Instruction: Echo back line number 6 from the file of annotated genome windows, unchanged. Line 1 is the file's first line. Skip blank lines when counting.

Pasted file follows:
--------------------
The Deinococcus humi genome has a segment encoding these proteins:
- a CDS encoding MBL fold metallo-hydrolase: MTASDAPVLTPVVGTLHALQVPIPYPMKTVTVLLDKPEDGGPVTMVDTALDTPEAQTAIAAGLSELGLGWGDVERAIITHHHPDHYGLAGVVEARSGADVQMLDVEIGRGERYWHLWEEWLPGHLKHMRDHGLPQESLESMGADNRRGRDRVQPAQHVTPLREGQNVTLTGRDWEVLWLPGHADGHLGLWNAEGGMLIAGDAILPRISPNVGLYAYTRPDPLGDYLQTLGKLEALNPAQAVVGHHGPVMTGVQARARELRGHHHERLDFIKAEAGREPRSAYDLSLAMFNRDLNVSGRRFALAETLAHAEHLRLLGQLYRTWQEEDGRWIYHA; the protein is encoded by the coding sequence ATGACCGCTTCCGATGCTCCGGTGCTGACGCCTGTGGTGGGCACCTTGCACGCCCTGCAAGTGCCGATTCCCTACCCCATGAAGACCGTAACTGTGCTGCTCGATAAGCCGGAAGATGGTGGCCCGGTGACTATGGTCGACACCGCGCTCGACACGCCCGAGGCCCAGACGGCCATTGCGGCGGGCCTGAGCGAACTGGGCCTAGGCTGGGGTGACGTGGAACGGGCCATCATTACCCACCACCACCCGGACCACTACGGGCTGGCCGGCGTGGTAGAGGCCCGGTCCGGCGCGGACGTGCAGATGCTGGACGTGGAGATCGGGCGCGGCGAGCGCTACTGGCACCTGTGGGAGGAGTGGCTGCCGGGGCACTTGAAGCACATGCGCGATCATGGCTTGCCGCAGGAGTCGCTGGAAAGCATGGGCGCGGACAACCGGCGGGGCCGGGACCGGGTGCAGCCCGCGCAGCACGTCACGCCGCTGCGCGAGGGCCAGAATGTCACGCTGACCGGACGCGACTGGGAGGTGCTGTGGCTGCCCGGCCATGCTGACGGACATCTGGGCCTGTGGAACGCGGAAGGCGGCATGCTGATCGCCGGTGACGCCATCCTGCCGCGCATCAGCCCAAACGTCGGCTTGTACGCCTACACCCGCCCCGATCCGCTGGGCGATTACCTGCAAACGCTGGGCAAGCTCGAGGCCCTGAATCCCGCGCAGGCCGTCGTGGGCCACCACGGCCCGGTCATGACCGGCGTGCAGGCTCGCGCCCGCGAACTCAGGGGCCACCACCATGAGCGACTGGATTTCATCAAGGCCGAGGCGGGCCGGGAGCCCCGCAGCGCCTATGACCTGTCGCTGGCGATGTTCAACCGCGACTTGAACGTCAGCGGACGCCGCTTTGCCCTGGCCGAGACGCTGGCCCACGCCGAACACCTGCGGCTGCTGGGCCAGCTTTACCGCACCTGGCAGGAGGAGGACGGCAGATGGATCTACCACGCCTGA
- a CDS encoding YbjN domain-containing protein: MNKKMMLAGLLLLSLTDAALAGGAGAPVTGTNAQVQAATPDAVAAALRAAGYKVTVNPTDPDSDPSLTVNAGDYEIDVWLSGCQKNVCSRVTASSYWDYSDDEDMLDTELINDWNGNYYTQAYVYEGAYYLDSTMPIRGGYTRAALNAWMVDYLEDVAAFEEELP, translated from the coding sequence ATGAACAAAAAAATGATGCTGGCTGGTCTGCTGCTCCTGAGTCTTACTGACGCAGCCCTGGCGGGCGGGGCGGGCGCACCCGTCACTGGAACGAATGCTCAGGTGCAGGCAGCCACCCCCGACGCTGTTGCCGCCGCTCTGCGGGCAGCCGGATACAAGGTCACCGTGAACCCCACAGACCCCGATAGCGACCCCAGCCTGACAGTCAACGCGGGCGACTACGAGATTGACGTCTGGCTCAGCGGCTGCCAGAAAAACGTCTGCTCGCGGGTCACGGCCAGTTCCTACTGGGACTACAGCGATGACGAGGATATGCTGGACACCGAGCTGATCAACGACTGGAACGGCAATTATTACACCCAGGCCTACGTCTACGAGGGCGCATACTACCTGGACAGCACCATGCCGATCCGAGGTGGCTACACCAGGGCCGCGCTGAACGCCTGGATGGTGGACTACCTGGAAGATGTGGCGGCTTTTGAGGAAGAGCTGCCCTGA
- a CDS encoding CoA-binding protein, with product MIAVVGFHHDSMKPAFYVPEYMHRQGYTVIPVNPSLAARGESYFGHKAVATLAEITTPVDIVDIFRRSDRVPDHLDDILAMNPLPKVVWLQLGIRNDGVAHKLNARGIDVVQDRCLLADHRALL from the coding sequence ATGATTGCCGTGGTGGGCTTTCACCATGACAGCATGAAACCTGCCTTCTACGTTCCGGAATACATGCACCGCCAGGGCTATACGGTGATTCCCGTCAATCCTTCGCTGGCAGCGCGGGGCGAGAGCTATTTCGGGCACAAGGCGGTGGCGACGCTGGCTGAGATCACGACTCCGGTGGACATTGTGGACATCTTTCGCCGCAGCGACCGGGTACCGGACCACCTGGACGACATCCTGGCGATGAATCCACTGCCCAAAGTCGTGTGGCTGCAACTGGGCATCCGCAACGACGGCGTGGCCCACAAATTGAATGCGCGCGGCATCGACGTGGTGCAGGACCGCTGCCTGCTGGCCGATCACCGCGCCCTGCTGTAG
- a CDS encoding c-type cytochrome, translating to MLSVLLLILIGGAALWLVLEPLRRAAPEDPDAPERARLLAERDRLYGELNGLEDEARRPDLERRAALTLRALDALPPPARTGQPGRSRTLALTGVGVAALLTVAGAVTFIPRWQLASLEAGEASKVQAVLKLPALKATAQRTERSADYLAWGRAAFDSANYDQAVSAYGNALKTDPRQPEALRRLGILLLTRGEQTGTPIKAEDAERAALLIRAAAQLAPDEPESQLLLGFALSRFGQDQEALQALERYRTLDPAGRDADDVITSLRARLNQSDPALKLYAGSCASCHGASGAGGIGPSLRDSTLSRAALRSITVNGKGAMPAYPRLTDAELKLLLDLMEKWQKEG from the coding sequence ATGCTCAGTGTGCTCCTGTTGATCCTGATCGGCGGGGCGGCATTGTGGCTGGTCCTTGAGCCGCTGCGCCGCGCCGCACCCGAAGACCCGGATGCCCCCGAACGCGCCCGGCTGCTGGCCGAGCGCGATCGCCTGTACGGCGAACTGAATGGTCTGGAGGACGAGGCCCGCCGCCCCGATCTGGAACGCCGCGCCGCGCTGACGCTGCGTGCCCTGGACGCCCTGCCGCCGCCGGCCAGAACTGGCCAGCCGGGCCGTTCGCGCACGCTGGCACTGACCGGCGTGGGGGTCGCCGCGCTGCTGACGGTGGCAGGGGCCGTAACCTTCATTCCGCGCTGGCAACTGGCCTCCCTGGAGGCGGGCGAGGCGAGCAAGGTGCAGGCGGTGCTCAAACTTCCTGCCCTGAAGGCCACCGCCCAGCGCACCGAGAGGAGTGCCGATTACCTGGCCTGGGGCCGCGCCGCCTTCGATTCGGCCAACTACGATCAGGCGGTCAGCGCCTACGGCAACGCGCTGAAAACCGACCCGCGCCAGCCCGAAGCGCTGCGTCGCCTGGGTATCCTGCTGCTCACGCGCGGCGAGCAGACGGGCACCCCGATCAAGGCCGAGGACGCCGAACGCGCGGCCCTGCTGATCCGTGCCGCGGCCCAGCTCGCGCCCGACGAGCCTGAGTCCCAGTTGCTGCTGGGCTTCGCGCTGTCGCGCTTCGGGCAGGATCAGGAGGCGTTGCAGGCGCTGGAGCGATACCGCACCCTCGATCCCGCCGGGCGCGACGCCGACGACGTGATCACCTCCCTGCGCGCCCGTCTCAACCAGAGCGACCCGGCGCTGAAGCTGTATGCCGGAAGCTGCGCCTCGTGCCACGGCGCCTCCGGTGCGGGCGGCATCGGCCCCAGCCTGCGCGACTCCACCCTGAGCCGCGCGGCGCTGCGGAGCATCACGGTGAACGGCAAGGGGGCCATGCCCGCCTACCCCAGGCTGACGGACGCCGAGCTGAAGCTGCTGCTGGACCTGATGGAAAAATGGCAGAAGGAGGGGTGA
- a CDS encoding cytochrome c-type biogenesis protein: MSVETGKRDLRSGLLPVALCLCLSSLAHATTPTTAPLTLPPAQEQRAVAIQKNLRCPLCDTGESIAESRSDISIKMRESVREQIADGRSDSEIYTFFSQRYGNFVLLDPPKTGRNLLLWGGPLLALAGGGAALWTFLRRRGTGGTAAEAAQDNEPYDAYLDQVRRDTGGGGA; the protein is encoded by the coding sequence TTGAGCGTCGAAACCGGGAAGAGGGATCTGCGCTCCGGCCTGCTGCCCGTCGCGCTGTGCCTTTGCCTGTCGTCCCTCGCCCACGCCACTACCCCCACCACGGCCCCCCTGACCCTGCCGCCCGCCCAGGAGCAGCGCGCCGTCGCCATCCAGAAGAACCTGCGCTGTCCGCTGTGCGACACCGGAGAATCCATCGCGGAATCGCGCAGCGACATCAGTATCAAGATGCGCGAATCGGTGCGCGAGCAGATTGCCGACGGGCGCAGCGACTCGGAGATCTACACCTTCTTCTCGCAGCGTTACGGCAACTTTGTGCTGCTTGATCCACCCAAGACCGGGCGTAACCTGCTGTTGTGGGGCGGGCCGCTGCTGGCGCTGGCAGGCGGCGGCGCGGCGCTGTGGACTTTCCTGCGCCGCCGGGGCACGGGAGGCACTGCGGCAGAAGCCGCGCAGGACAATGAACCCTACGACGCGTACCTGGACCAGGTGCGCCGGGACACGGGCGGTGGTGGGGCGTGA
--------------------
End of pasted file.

- a CDS encoding cytochrome c-type biogenesis protein: MSVETGKRDLRSGLLPVALCLCLSSLAHATTPTTAPLTLPPAQEQRAVAIQKNLRCPLCDTGESIAESRSDISIKMRESVREQIADGRSDSEIYTFFSQRYGNFVLLDPPKTGRNLLLWGGPLLALAGGGAALWTFLRRRGTGGTAAEAAQDNEPYDAYLDQVRRDTGGGGA; the protein is encoded by the coding sequence TTGAGCGTCGAAACCGGGAAGAGGGATCTGCGCTCCGGCCTGCTGCCCGTCGCGCTGTGCCTTTGCCTGTCGTCCCTCGCCCACGCCACTACCCCCACCACGGCCCCCCTGACCCTGCCGCCCGCCCAGGAGCAGCGCGCCGTCGCCATCCAGAAGAACCTGCGCTGTCCGCTGTGCGACACCGGAGAATCCATCGCGGAATCGCGCAGCGACATCAGTATCAAGATGCGCGAATCGGTGCGCGAGCAGATTGCCGACGGGCGCAGCGACTCGGAGATCTACACCTTCTTCTCGCAGCGTTACGGCAACTTTGTGCTGCTTGATCCACCCAAGACCGGGCGTAACCTGCTGTTGTGGGGCGGGCCGCTGCTGGCGCTGGCAGGCGGCGGCGCGGCGCTGTGGACTTTCCTGCGCCGCCGGGGCACGGGAGGCACTGCGGCAGAAGCCGCGCAGGACAATGAACCCTACGACGCGTACCTGGACCAGGTGCGCCGGGACACGGGCGGTGGTGGGGCGTGA